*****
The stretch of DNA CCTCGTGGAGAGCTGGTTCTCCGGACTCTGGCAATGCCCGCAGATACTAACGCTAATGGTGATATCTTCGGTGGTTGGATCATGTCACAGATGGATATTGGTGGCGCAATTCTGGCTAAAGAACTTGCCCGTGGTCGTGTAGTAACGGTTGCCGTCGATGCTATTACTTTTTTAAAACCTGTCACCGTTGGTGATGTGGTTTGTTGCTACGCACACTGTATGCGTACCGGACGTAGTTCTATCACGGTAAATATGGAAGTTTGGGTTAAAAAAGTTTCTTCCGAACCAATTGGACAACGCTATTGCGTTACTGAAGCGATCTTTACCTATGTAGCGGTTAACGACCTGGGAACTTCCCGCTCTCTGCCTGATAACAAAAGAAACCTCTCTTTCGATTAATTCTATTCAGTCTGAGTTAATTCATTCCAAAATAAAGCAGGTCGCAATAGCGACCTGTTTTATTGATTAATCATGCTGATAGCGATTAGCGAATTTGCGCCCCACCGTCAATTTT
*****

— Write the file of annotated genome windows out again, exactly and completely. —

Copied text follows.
The stretch of DNA CCTCGTGGAGAGCTGGTTCTCCGGACTCTGGCAATGCCCGCAGATACTAACGCTAATGGTGATATCTTCGGTGGTTGGATCATGTCACAGATGGATATTGGTGGCGCAATTCTGGCTAAAGAACTTGCCCGTGGTCGTGTAGTAACGGTTGCCGTCGATGCTATTACTTTTTTAAAACCTGTCACCGTTGGTGATGTGGTTTGTTGCTACGCACACTGTATGCGTACCGGACGTAGTTCTATCACGGTAAATATGGAAGTTTGGGTTAAAAAAGTTTCTTCCGAACCAATTGGACAACGCTATTGCGTTACTGAAGCGATCTTTACCTATGTAGCGGTTAACGACCTGGGAACTTCCCGCTCTCTGCCTGATAACAAAAGAAACCTCTCTTTCGATTAATTCTATTCAGTCTGAGTTAATTCATTCCAAAATAAAGCAGGTCGCAATAGCGACCTGTTTTATTGATTAATCATGCTGATAGCGATTAGCGAATTTGCGCCCCACCGTCAATTTT